3

I interpret the sentence "intruder enters your home using the internet" in the question as not as physically entering the home but as virtually entering the home, in other words hacking into the victim's home network remotely. When that interpretation is incorrect, please comment. Note that an action can only be considered self-defense when the self-defense ...


3

What if the enemy gives aid & comfort to you instead? Is that treason? Is it covered by a different crime? This is not treason on the part of the recipient, although it could involve receipt of a bribe, or failure to register as a foreign agent, if it were in exchange for the performance or expected performance of some official act or a fee for ...


3

Napoleon was never a prisoner of war, since he surrendered, as you say, after the conclusion of hostilities. If a label is necessary, he was probably a prisoner of State; but the important point was that in Rochefort he surrendered not, as in 1814, to the Allied Powers but to the British Government specifically: he dictated a letter on 13 July 1815 to George ...


3

Country A and country B must do whatever they agree in the settlement of the conflict between themselves - returning or ceding of territory being one of these. Or they can disagree about these laying the seeds for further conflict. The most recent example of this is Russia's seizure of the Crimea from Ukraine; which they legitimised by a plebiscite. AFAIK, ...


3

The fact that an explosive device is improvised is irrelevant to any law of war with which I am familiar. "Legal in war" is more a matter of deciding which treaty, convention, or custom you care to respect.


2

While your question is primarily directed towards the use of legal autonomous weapons systems by military forces, I will address one tangential point (I may provide a separate answer on the military issues later). There is a long standing (i.e. many hundreds of years old) common law rule of premises liability in Britain, which has now been incorporated by ...


2

Paragraph 8 defines chemical weapon as "the following, together or separately". Before looking at the content, you have to ask what that could mean. In saying "or separately", that means that if any one of the following is true, it constitutes a chemical weapon. Subparagraph (a) identifies toxic chemicals (it qualifies) but with an exception ("intended for ...


2

The Nazi gas chambers used Zyklon B, a device and formulation for dispersing hydrogen cyanide (HCN), which is an extraordinarily lethal chemical. In gas chambers these devices were employed in a manner specifically to cause the death of masses of persons through direct exposure to the chemical HCN. But Zyklon B devices were developed and used for peaceful ...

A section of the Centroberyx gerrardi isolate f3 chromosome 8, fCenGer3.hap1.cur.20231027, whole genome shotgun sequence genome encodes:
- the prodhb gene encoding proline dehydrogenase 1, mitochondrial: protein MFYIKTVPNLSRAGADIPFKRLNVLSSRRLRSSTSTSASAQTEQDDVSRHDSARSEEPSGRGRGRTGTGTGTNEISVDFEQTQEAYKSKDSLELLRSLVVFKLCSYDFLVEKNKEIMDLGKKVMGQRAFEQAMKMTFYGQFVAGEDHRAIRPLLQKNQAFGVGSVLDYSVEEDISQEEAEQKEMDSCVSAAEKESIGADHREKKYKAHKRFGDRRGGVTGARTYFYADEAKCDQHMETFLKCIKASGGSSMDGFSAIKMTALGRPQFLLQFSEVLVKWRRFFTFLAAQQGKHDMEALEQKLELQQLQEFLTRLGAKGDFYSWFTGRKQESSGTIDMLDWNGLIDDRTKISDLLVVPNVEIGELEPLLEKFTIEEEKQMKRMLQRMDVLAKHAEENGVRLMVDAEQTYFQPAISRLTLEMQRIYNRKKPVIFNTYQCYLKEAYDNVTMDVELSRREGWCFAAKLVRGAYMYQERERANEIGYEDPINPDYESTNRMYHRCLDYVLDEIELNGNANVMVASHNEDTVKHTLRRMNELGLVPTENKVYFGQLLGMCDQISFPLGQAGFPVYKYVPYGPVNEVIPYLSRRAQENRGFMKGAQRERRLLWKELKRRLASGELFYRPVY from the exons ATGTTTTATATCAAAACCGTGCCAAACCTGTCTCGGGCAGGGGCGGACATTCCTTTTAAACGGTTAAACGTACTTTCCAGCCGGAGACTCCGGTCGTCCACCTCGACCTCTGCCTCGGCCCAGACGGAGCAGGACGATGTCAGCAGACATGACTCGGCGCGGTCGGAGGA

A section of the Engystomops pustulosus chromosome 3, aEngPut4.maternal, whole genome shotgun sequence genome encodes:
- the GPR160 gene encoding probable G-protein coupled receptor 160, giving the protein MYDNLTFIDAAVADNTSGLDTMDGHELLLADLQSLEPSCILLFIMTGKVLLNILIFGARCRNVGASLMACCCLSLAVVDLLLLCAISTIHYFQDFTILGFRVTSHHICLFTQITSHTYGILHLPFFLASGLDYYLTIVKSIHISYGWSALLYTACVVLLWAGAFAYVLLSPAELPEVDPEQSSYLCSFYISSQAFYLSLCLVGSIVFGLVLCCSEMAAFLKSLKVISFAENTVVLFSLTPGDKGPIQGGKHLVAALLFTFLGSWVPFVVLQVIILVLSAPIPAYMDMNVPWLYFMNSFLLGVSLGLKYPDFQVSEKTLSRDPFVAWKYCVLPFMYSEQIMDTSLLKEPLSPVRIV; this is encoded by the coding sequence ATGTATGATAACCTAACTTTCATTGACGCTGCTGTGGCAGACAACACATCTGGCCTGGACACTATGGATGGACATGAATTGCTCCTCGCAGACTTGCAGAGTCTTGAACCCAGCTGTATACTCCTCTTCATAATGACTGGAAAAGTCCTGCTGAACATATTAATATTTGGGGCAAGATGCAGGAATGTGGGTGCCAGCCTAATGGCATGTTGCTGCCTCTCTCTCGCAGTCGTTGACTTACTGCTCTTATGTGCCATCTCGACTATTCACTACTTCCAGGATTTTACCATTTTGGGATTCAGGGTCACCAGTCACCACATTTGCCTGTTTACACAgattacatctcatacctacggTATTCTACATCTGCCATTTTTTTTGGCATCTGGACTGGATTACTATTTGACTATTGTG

2

Outside of the Counterintelligence list, there are no North Korean, Chinese, or Russian military officers or government officials are on any of the FBI wanted list. The Counterintelligence list includes one Chinese military officer, but no Russian or Korean military officers (though it is possible albeit unlikely that the three Russians on the list are in ...


2

There is no such limitation Each sovereign state is free to recognise or not recognise another state. Further, each is free to recognise or not recognise a government of a state they recognise. For example, most Arab nations do not recognise Israel and, by extension, the government of Israel. Without a UN resolution sanctions are also a matter for ...


2

Yes. This follows article 6 of the UN Charter: A Member of the United Nations which has persistently violated the Principles contained in the present Charter may be expelled from the Organization by the General Assembly upon the recommendation of the Security Council.


2

Congress has not officially declared war since WWII. We have "been at war" a number of times. There is a long legal analysis which exposes the nuances of the question, for example (start p. 49) 2 USC 198(b) says that the adjournment statute is not applicable in case of declared war: This section shall not be applicable in any year if on July 31 of such ...


1

The military doesn't change a country's boundaries, and doesn't change a countries laws. That would be done at some later point in some official negotiations. For example, no matter what the military did, there was some point in time where legally North Vietnam and South Vietnam became Vietnam and (I assume) the laws of North Vietnam become the laws of ...


1

It depends For example, the most ubiquitous "autonomous weapons system" is the anti-personal mine. These are illegal under the Ottawa Treaty which has been ratified by 40 nations including most of Europe, Africa, South & Central America, South-east Asia, Australia, Canada and Mexico so the use of anti-personnel mines by or against those nations ...